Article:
Monday, April 3, 2017

Another Take on Vladimir Putin

Ah yes, here we go again with another attack on Vladimir Putin, this time from the pen of Joseph Stiglitz and I am a great admirer of his economic writing. But it’s fashionable once again to bash Russia and after watching too many decades of Cold War, I’m a bit fed up. This, from a recent Guardian UK article:

In terms of per capita income, Russia ranks 73rd (in terms of purchasing power parity) – well below the Soviet Union’s former satellites in central and eastern Europe. The country has de-industrialized: the vast majority of its exports now come from natural resources. It has not evolved into a “normal” market economy, but rather into a peculiar form of crony-state capitalism.”

Well Joe, Russia is de-industrialized because we gave it no choice. The majority of its exports come from natural resources because we blockaded all other options. Sanctions, as you so wisely admit, never work and we chose to sanction Russia to the limit.

Supported by Republicans in the Congress (and Democrats when they were in power), Lockheed Martin, Boeing, Raytheon, General Dynamics, Northrop Grumman and the sucker-fish attached to their corporate bodies essentially run our Russia diplomacy. That's our peculiarly American form of crony-state capitalism. You’re a ‘follow the money’ guy, Joe and you know keeping Russia and America in a state of suspended Cold War animation is profitable to the guys who make the guns. The Pentagon’s top 100 contractors raked in $175.1 billion in contracts in 2015.

Military expenditures account for 52% of our annual national budget. This madness hasn’t won us a war in 72 years, yet it casts a shadow across our economic landscape that has left us with a ruined infrastructure, unconscionable long-term debt, a deplorably unjust tax structure and more than a third of our citizenry a single job loss or major health issue from bankruptcy.

Military contractors spent $126,591,498 in 2016 bribing the Congress. This enormous fraud against the general public is absolutely legal—because the Congress unilaterally made it the law of the land. Our Congress has made it legal to bribe our Congress in a world turned upside down.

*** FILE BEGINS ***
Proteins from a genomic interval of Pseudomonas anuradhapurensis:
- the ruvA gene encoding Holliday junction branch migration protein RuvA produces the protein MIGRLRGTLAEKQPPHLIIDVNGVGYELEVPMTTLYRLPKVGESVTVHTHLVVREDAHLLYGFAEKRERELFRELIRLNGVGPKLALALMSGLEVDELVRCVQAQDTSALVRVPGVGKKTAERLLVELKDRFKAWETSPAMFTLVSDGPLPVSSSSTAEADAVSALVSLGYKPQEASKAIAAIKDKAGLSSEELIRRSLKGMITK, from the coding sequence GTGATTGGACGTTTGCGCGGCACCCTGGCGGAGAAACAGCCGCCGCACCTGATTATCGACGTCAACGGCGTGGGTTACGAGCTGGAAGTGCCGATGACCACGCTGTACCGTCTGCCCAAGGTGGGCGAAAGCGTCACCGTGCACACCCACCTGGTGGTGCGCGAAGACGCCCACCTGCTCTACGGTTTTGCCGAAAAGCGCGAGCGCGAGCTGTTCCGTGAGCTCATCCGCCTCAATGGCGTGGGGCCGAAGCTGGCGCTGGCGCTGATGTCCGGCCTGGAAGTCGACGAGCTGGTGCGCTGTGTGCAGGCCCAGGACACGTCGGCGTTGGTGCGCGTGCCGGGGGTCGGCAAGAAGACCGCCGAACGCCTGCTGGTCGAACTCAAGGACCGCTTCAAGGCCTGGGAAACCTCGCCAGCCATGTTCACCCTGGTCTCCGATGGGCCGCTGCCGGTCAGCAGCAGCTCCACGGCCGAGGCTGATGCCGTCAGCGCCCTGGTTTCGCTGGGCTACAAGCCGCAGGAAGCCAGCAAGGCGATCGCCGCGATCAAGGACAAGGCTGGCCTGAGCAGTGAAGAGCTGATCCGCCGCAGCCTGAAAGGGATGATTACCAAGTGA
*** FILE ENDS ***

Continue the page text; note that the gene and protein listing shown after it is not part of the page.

So, you’ll excuse me if I see Mr. Putin in a different light. Pardon me all to hell if I see him struggling to hold a badly wounded country together with whatever tape and string is at hand. Yeah I know he knocks off dissidents. We just imprison our Chelsea Mannings and drive our Edward Snowdens to exile, but there was a time when America committed genocide, practiced slavery, assassinated foreign leaders, tortured political prisoners and toppled democratic governments we didn’t much care for. And much of that is within recent memory.

What Vladimir wants for Russia is within our power to give. He wants recognition. He wants the largest nation on the planet, his nation, to be brought into the West with a degree of dignity and a chance at economic parity, as China was offered that recognition 45 years ago. It is not too much to ask and should have been offered decades ago when the time was ripe and Mikhail Gorbachev was the man in charge.

And it almost was. But the military guys began to whisper in ears and line certain pockets and the military guys were hip-deep in the profits and villainy of Vietnam and god it was lucrative and only cost 50,000 American lives, but my god, the money. Preparedness was the magic word—way better than domino theories and encroaching communism, both of which were out of fashion and disproven. Preparedness was a forever word and the money rolled in and the nation staggered—but fuck the nation, the money was beyond belief.

So perhaps Dwight Eisenhower was simply too much a gentleman to say “beware those who will fuck the nation for profit.” But if he had it to do over again, he might have apologized to Mamie in advance, turned directly to the cameras and said it: “Beware the military-industrial complex who will fuck the nation for profit.” Eisenhower spoke from his farm in Gettysburg. That could have been his Gettysburg Address.

But that was then and this is now. We have a man in Vladimir Putin who is a realist and a pragmatist, which is sometimes even better. We may miss him mightily when he’s gone, because Russia is not known for men with whom one can reason.

The time is now, the vehicle is Rex Tillerson and we might then see something positive come out of this administration.

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